SATURDAY, MAY 8 | SPECIAL SNEAK-PREVIEW | 7:00 PM | DWNTN
DATE: SATURDAY, MAY 8
TIME: 7:00 PM
(South Korea, 2009) Dir.: E. J-Yong; Scr.: Youn Yuh-Jung, Lee Mi-Sook, Choi Ji-Woo, Ko Hyun-Jung, Kim Min-Hee, Kim Ok-Vin
35mm, 105 min., color, narrative, in Korean w/ E.S.
During the last decade, Korean pop entertainment, mainly in the form of TV dramas, movies and pop music, conquered Pan-Asia, especially Japan, and niche markets around the world. It became such a phenomenon that the term “Korean Wave” or Hallyu was coined, creating a cross-cultural and cohesive brand that distinguished Korean entertainers as cultural ambassadors — ironic, given Korea’s past history of colonization and repression at the hands of the Japanese. Emerging talents including likes of Rain (FULL HOUSE, NINJA ASSASSIN), Lee Byung-hun (A BITTERSWEET LIFE, GI JOE) and Lee Young-ae (JEWEL OF THE PALACE, LADY VENGEANCE) served to bridge the gap between prejudice and histrionics (read: everyone wanted to be Korean!). Aside from the almost shallow veneer and conventional story structures of TV dramas and the emerging K-boy band scene, auteurs were being nurtured in Seoul and gaining international recognition. Directors like Park Chan-wook (OLDBOY) and Bong Joon-ho (MEMORIES OF MURDER, THE HOST) raised the bar of Korean pop culture, garnered invitations to the Cannes and Venice Film Festivals and brought an aesthetic, energy and feel to Korean cinema reminiscent of the Hong Kong Renaissance of the early 1990s.
However, with the downturn of the economy, rising costs, changing tastes in pop culture and a saturation of bad, formulaic content, the Korean Wave has crested. Whether the industry can reinvent itself and raise the bar once again rests on the shoulders of the likes of director E J-yong, currently among the brightest of Korean cinema’s emerging game changers. His growing portfolio of films — UNTOLD SCANDAL (2003), DASEPO NAUGHTY GIRLS (2007), and his latest, THE ACTRESSES — reflect a distinct diversity of flavor and theme, and identifies director E as a tour-de-force in reshaping the Korean Wave.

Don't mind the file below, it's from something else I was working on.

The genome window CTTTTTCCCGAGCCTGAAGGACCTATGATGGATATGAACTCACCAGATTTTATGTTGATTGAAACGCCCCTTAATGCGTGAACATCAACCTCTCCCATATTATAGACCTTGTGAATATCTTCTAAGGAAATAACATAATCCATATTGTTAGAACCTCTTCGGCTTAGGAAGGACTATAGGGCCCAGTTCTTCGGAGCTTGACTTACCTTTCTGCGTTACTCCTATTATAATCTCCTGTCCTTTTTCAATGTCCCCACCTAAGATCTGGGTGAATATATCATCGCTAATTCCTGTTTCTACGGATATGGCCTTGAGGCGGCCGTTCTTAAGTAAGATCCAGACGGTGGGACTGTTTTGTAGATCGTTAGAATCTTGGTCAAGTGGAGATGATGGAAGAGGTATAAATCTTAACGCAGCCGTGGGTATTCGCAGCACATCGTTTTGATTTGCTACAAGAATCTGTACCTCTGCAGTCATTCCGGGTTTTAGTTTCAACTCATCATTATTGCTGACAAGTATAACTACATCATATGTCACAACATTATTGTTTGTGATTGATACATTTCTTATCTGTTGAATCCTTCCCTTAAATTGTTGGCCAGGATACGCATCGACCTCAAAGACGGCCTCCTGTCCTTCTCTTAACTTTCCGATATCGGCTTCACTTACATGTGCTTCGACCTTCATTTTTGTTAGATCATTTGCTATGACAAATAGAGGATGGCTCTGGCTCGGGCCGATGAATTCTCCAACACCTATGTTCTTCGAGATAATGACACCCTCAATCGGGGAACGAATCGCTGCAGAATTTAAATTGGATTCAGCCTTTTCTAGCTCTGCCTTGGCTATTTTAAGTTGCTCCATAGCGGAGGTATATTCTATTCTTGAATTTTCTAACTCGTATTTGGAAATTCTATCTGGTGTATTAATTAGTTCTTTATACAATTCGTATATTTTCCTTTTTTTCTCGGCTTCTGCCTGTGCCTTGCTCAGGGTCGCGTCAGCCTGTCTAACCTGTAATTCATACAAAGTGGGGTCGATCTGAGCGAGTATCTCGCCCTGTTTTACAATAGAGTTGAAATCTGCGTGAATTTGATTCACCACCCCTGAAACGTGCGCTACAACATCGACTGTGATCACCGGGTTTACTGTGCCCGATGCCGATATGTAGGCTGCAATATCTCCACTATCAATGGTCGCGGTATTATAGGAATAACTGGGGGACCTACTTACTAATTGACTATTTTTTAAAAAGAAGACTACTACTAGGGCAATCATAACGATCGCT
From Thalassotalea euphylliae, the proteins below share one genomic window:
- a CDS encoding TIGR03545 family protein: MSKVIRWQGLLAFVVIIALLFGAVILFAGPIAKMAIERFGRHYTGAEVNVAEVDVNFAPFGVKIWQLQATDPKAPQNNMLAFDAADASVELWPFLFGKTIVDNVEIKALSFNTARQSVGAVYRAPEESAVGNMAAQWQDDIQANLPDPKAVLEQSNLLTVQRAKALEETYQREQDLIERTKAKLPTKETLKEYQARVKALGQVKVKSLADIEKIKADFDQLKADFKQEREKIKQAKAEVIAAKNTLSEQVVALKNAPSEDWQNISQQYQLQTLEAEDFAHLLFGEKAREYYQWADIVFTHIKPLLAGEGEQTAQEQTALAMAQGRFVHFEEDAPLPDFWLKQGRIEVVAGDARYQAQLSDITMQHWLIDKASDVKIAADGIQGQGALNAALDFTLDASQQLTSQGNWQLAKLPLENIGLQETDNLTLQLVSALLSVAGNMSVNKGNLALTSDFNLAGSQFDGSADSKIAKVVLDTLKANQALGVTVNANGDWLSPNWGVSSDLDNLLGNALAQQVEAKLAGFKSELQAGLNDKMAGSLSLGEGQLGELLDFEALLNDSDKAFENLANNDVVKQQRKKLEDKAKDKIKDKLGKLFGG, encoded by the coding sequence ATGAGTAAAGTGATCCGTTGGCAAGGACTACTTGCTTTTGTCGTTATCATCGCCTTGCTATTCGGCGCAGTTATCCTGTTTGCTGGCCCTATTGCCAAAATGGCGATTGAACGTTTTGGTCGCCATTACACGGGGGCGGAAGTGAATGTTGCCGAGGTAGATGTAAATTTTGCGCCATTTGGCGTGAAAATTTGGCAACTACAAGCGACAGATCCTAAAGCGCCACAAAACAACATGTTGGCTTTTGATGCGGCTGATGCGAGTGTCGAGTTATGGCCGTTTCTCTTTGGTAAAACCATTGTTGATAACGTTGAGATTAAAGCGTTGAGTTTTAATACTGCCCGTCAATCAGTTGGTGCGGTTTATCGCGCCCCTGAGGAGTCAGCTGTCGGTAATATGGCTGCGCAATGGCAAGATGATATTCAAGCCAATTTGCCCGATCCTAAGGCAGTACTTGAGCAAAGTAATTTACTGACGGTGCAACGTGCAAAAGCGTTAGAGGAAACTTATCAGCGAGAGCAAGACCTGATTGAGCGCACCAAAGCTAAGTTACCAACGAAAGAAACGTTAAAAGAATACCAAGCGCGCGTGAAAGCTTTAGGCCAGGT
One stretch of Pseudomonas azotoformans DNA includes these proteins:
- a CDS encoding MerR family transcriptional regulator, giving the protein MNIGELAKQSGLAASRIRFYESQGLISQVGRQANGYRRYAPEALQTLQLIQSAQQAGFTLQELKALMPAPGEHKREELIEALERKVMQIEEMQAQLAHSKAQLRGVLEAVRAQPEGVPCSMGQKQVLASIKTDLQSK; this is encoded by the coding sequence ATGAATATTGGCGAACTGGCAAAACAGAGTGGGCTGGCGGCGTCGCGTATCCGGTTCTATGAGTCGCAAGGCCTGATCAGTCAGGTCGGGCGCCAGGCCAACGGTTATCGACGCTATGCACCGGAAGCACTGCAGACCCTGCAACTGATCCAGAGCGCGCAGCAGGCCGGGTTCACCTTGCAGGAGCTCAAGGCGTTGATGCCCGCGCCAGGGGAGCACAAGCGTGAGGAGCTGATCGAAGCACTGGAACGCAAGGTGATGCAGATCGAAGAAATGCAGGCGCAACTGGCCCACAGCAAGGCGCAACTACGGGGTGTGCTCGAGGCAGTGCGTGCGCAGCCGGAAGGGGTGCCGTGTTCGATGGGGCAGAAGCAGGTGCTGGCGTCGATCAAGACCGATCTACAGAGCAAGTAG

Six actresses, across different age groups are brought together on Christmas Eve for a once-in-a-lifetime Vogue magazine cover shoot. Of course, when working with actresses with their respective entourages and demands, anything can happen. Shot documentary-style, THE ACTRESSES is rife with industry jokes, low-blows, egos, and insecurities. Working without a script, the multi-generational cast created exaggerated representations of themselves, creating their own dialogue and playing up varied facets of their private and public personas. Nuanced performances from Kim Ok-vin (THIRST), considered the next big ingénue, as a quiet, somewhat dark personality and Choi Ji-woo (WINTER SONATA) as an ice queen with a legion of adorning Japanese fans to die for, are just some of the meta-storylines that converge with fact and fiction.
Influenced by the work of Robert Altman, THE ACTRESSES is truly a new kind of Korean film. In the heavily regimented Korean star system where image is everything, it is very interesting to see these actresses riff on their various quirks, ranging from alcoholism to plastic surgery. For the audience member who doesn’t know a lick about Korean entertainment, THE ACTRESSES succeeds as a universal insider comedy and as a hilarious and intimate portrait of celebrity and womanhood. But for true afficionados of Korean pop entertainment, THE ACTRESSES is the film for you!
— Anderson Le